Brazil is the world's largest Catholic country by population, and it places tight restrictions on abortion. It is a crime punishable by up to three years in prison, except in three cases- a brain-damaged fetus, risk of death for the mother and rape. Rights groups estimate that 850,000 women have abortions every year in Brazil, but just 1,500 of them are legal.
Eduardo Cunha, speaker of Brazil's lower house, has introduced a bill that would require rape victims to submit proof before having an abortion. The bill states that it is a crime to help or induce a woman to abort. The bill has also limited the definition of sexual violence to cases in which physical or psychological harm can be proven.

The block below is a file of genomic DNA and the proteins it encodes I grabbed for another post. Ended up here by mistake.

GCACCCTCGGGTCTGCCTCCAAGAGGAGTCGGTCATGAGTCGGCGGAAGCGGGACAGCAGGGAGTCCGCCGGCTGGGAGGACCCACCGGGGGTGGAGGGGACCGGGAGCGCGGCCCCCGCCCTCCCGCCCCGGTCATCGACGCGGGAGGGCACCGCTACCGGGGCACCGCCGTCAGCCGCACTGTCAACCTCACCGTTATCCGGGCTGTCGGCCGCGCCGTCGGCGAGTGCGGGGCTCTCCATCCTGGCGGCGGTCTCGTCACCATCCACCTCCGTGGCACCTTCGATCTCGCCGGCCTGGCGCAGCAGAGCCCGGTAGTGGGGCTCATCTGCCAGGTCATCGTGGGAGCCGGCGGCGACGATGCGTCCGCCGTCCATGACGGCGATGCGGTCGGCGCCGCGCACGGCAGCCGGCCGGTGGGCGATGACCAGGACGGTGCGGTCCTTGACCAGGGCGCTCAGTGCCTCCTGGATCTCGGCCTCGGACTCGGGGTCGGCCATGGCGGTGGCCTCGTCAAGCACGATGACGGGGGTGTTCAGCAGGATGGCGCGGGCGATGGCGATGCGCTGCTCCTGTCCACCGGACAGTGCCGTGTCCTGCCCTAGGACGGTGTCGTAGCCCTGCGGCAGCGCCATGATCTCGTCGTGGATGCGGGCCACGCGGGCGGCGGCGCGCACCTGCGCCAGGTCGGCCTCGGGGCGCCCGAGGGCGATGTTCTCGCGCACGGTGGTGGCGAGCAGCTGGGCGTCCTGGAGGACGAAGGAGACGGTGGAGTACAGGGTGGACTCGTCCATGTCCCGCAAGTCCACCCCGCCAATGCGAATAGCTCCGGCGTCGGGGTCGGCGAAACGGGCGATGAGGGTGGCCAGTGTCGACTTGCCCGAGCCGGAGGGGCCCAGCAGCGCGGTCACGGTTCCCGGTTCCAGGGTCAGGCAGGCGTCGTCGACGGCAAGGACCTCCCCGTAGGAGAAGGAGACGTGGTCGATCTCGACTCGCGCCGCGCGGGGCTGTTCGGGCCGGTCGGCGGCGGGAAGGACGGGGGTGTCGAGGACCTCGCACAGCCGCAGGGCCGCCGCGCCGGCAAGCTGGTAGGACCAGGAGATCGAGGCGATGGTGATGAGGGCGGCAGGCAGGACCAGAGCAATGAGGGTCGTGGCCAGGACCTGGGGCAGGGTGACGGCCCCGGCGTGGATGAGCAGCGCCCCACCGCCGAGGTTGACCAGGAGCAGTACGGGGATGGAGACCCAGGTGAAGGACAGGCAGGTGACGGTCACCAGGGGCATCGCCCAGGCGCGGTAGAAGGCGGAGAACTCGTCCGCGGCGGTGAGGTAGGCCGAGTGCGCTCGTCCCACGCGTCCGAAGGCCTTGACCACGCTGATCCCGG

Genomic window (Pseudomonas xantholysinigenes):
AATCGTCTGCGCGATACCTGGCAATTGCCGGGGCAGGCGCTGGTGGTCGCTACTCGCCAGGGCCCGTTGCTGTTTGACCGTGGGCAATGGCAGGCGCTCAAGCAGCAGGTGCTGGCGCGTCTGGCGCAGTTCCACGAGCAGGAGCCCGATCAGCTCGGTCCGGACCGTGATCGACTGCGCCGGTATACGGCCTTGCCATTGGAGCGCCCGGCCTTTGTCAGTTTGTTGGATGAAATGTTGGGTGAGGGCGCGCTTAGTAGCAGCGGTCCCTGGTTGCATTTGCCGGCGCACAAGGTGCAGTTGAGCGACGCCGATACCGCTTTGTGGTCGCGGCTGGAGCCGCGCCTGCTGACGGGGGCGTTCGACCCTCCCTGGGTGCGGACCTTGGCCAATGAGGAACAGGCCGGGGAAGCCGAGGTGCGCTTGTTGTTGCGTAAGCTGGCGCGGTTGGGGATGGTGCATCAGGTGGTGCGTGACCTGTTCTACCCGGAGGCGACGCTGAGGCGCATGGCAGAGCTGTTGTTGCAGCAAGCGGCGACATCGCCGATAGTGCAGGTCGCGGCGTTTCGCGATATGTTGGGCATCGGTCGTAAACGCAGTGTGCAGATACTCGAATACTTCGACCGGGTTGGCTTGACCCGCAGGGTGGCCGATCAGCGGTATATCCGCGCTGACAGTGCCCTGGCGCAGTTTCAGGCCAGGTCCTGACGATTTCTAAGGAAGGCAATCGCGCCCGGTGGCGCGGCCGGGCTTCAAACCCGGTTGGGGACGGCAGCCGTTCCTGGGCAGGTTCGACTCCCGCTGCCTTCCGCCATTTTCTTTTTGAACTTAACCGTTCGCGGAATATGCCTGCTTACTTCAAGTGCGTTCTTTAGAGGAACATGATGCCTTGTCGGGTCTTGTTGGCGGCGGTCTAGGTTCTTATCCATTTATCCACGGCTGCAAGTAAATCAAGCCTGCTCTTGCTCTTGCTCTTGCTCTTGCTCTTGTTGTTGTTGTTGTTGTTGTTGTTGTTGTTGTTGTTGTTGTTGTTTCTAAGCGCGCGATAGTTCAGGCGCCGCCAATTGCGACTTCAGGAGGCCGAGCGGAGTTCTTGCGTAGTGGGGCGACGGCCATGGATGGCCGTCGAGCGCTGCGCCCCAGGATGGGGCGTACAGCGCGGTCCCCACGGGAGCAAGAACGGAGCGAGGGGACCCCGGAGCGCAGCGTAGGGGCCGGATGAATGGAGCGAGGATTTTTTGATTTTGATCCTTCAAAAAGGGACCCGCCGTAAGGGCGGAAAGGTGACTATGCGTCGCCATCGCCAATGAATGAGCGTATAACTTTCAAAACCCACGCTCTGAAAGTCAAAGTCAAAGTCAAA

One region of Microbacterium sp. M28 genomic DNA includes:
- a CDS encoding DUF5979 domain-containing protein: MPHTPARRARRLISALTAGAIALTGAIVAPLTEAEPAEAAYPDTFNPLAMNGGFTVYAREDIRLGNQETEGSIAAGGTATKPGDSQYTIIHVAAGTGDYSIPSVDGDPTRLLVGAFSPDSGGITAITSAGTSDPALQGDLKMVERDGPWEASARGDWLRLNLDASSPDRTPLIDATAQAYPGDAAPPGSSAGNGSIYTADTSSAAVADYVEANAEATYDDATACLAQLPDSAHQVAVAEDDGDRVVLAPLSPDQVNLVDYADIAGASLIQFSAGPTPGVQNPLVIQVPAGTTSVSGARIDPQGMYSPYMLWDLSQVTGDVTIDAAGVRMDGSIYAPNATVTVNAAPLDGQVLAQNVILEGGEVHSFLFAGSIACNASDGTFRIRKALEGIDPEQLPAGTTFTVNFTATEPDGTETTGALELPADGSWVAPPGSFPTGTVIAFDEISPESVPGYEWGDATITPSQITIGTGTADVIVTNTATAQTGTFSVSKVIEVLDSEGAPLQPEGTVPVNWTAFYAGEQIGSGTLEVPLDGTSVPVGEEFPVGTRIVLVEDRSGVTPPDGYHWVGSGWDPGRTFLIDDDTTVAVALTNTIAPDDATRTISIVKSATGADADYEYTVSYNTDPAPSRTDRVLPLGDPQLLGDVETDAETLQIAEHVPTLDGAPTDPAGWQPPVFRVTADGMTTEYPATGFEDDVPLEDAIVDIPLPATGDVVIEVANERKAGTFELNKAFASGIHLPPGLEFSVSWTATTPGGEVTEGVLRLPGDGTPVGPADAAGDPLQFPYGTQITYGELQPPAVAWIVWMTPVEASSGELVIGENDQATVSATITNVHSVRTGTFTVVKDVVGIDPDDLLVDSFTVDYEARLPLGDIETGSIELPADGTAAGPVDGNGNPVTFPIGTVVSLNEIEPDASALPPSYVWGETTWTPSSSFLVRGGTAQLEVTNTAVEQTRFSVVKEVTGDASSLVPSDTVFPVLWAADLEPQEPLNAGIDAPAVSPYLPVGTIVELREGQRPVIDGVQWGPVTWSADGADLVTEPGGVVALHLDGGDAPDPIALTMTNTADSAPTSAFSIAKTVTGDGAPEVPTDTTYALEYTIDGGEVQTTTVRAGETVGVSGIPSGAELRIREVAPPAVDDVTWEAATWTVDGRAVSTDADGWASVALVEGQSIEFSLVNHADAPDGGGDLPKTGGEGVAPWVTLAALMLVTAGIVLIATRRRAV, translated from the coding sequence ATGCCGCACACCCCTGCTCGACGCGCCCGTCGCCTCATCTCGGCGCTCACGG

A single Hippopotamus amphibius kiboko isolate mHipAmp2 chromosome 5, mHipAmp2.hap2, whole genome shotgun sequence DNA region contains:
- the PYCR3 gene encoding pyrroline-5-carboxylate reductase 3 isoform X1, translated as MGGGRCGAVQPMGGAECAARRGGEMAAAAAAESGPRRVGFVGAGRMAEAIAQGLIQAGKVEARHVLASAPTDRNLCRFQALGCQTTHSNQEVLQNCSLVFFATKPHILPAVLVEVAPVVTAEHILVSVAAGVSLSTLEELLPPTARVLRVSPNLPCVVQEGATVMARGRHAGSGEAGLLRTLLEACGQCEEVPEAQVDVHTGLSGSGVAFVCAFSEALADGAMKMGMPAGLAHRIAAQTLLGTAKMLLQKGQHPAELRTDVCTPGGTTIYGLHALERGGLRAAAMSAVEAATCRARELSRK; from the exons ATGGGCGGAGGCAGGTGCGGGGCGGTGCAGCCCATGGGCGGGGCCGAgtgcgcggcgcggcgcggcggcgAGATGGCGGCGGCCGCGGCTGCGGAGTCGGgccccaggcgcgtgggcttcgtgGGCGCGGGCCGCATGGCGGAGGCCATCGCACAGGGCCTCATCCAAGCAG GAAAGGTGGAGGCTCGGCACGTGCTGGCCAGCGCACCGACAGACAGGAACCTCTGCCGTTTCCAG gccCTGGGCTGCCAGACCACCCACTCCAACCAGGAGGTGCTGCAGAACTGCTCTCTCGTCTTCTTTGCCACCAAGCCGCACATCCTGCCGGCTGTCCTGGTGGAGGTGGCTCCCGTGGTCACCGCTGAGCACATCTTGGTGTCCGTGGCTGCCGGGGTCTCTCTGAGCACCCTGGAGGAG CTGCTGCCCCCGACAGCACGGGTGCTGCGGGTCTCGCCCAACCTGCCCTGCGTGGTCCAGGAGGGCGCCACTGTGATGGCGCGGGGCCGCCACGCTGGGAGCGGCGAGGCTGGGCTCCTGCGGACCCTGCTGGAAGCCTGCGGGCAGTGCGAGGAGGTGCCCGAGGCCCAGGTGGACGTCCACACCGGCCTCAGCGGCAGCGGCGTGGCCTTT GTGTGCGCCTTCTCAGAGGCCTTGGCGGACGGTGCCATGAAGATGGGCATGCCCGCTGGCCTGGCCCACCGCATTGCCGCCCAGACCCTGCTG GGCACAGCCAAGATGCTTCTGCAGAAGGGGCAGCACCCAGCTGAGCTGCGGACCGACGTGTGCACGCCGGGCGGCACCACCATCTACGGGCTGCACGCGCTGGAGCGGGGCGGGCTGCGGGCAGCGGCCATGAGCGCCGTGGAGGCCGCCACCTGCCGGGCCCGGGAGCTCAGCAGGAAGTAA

‘Eduardo Cunha has introduced a bill that would require rape victims to submit proof before having an abortion. This has sparked protests across the country. Outraged women have taken to the streets calling for the bill to be shelved.’
This controversial bill has sparked protests by outraged women across the country. Answering rallying cries issued on social networks, thousands of women have taken to the streets of Rio de Janeiro, Sao Paulo and Brasilia calling for the bill to be shelved. Critics have suggested that the bill's vague language also threatens access to the 'morning-after pill', an emergency contraceptive to prevent unwanted pregnancies.
Backers of the bill say that it aims to strengthen rape investigations. But many women disagree. Some critics even call the bill a smokescreen to distract from accusations that Cunha took millions of dollars in bribes in a massive corruption scandal that has engulfed state oil company Petrobras.
These controversies arise as Cunha is center stage in Brazilian politics.